New opioid study focuses on Nevada teens

HENDERSON, Nev. - A study is underway to better understand the on-going prescription drug abuse crisis in the Las Vegas valley.

And this survey is targeting teens.

This is one of the first, if not the only study in Nevada, that is taking a closer look at the opioid drug abuse issue among teenagers.

Current surveys typically ask students if they use drugs and how long they have been using drugs. This study will be more in-depth. It will look at patterns of behaviors and motivations for drug use.

“I've noticed that there's a lot more drug-related activity in high school than there is in junior high,” said Mariel English, Green Valley High School student.

English is a freshman at Green Valley High School, which is the first campus to be surveyed for the new study analyzing opioid abuse among local youth. Almost 1,000 students participated.

“I've had a few friends try it before,” English said.

Roseman University in Henderson is spearheading the efforts. The plan is to survey at least six middle and high schools around Southern Nevada by springtime.

“It's trying to elaborate on why the trends are occurring that we're seeing, so instead of just taking it face value that it's occurring or that we know what the numbers are. We don't understand the perceptions and the behaviors,” said Krystal Riccio, associate professor, Roseman University College of Pharmacy.

The electronic survey is being done anonymously with parental consent. Many of the questions center around why students are using, how they got it, and their understanding of the consequences.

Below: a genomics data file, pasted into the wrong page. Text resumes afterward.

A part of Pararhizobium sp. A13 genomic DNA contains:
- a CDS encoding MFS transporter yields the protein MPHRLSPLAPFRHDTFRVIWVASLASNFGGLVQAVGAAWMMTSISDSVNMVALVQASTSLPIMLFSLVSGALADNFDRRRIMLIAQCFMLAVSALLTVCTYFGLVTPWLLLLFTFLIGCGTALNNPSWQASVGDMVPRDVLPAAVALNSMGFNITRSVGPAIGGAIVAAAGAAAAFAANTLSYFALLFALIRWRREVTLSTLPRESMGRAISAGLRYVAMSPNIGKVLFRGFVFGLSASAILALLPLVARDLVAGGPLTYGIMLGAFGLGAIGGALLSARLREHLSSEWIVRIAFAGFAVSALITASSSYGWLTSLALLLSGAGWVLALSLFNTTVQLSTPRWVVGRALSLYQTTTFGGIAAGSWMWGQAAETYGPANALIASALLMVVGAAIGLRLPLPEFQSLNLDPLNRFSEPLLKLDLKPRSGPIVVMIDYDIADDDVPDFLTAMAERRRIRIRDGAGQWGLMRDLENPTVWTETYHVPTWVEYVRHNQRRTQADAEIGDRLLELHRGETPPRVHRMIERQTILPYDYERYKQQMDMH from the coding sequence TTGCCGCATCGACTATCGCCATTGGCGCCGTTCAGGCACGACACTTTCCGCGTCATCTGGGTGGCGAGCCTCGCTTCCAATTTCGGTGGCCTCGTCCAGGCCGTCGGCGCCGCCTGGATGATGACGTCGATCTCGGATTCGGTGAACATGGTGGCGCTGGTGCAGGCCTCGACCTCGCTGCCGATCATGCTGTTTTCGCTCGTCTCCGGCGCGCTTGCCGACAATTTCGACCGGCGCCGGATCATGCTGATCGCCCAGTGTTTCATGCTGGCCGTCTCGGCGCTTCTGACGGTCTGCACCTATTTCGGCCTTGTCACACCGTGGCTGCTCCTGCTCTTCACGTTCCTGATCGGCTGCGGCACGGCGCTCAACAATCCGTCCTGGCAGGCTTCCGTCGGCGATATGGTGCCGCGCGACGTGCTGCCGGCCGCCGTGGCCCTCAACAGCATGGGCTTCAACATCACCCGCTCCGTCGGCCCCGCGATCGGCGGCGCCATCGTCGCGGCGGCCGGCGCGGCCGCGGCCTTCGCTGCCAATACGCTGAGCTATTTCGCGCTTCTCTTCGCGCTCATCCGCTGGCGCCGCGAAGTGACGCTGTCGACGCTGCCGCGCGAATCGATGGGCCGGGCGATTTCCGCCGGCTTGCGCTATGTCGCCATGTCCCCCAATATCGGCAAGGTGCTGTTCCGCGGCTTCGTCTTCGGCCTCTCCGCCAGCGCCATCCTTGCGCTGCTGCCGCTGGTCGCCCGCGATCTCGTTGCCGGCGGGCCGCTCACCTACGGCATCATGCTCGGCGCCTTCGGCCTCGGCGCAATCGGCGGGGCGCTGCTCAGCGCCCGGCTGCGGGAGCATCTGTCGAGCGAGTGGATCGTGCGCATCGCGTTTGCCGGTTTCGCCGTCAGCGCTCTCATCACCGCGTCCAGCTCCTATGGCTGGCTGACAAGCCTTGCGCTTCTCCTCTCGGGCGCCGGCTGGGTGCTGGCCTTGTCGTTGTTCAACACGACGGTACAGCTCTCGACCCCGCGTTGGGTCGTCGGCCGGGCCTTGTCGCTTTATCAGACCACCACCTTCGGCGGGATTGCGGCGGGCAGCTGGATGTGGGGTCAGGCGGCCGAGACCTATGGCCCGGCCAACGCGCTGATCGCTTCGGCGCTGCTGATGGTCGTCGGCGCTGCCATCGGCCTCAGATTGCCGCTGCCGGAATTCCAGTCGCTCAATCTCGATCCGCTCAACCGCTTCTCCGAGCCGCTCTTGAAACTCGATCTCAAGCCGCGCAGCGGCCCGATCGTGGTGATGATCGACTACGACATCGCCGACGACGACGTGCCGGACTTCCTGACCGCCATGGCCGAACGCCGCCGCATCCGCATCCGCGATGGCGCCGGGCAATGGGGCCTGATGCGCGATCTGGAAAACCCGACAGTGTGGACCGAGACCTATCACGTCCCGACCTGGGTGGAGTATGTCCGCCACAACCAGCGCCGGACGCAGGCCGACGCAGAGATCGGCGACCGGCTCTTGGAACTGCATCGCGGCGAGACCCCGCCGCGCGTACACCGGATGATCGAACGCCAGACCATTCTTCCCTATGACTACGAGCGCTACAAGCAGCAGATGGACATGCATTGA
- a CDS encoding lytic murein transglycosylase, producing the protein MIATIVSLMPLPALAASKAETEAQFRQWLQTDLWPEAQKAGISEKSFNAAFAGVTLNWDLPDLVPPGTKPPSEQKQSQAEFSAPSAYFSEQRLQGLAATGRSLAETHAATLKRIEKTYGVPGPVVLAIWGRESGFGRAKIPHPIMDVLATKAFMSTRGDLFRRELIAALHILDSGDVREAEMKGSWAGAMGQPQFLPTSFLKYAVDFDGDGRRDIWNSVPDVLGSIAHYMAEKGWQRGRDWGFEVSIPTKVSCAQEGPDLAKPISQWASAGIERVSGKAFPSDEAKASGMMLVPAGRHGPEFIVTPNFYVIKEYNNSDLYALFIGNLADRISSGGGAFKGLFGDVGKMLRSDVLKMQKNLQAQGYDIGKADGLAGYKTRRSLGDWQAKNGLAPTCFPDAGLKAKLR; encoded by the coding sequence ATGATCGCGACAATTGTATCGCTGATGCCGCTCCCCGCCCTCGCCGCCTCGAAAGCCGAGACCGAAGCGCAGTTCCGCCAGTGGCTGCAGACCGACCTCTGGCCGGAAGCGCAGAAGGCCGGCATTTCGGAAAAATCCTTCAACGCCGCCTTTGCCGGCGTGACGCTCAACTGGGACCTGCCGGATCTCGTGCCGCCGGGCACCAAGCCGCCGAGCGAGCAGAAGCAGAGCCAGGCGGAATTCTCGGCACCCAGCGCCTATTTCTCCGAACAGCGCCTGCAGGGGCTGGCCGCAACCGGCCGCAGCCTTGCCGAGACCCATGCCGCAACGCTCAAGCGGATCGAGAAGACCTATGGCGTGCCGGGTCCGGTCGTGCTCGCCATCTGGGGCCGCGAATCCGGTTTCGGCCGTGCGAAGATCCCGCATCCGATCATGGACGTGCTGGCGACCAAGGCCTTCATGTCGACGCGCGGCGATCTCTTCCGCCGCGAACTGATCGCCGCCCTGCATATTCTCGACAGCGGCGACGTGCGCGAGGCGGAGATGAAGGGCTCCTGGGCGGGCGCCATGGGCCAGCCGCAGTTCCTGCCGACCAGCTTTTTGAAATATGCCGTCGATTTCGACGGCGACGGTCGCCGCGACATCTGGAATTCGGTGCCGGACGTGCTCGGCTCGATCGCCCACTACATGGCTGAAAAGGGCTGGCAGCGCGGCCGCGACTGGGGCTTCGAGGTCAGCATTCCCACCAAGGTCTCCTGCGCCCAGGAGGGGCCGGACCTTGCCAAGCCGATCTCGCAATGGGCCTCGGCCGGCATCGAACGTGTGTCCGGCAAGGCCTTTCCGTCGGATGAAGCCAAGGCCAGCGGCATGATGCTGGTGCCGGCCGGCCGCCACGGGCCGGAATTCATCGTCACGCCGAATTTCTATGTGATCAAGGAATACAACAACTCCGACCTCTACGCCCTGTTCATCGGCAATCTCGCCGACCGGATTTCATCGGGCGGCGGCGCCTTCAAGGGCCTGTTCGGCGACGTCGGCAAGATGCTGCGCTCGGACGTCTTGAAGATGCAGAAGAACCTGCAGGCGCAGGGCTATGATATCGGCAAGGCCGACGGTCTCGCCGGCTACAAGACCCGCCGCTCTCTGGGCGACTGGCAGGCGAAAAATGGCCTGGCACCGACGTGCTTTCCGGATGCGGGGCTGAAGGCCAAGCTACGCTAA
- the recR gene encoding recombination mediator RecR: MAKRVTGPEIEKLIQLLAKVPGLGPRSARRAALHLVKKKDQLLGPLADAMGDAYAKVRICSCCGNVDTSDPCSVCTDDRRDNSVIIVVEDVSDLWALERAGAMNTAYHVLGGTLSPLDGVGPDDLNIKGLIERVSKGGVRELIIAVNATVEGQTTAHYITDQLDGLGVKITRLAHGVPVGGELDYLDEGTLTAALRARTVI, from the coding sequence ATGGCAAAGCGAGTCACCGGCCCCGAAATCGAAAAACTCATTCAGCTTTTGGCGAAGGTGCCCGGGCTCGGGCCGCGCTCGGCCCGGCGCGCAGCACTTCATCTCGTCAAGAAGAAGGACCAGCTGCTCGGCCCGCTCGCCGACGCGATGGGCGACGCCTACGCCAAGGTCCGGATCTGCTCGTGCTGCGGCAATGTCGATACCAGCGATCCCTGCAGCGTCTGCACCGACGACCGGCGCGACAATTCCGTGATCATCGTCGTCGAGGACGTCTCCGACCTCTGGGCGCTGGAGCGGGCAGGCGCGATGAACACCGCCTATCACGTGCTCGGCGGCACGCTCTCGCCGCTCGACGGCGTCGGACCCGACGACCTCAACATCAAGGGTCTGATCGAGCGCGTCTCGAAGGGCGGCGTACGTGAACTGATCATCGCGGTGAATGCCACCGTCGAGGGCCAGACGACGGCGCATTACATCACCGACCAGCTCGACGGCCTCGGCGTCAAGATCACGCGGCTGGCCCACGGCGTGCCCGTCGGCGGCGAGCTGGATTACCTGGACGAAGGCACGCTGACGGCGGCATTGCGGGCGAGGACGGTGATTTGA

Each questionnaire is modified based on the answers.

“If a student has experimented or they’re known or they know someone who's experimented, they may take a little bit longer to complete the survey and they may see a little bit more detailed questions, Riccio said.

After the study is completed, the findings will be presented to state leaders during the upcoming legislative session. The goal is to develop prevention programs.

“It's kind of scary to think about,” English said. “You have these people that you care about and all of a sudden they're trying to do these drugs and they're getting hurt from it.”

The survey also includes questions about other illegal drugs, marijuana, alcohol, and tobacco.

It's available in both English and Spanish.

 


More Stories

Don't Miss

  • Community Calendar
    Copyright 2017 Nexstar Broadcasting, Inc. All rights reserved. This material may not be published, broadcast, rewritten, or redistributed.
  • Connect with 8 News NOW
    Copyright 2017 Nexstar Broadcasting, Inc. All rights reserved. This material may not be published, broadcast, rewritten, or redistributed.
  • Race for the Cure
  • Community Pride
    Copyright 2017 Nexstar Broadcasting, Inc. All rights reserved. This material may not be published, broadcast, rewritten, or redistributed.
  • Politics Now
    Copyright 2017 Nexstar Broadcasting, Inc. All rights reserved. This material may not be published, broadcast, rewritten, or redistributed.

Latest News

Video Center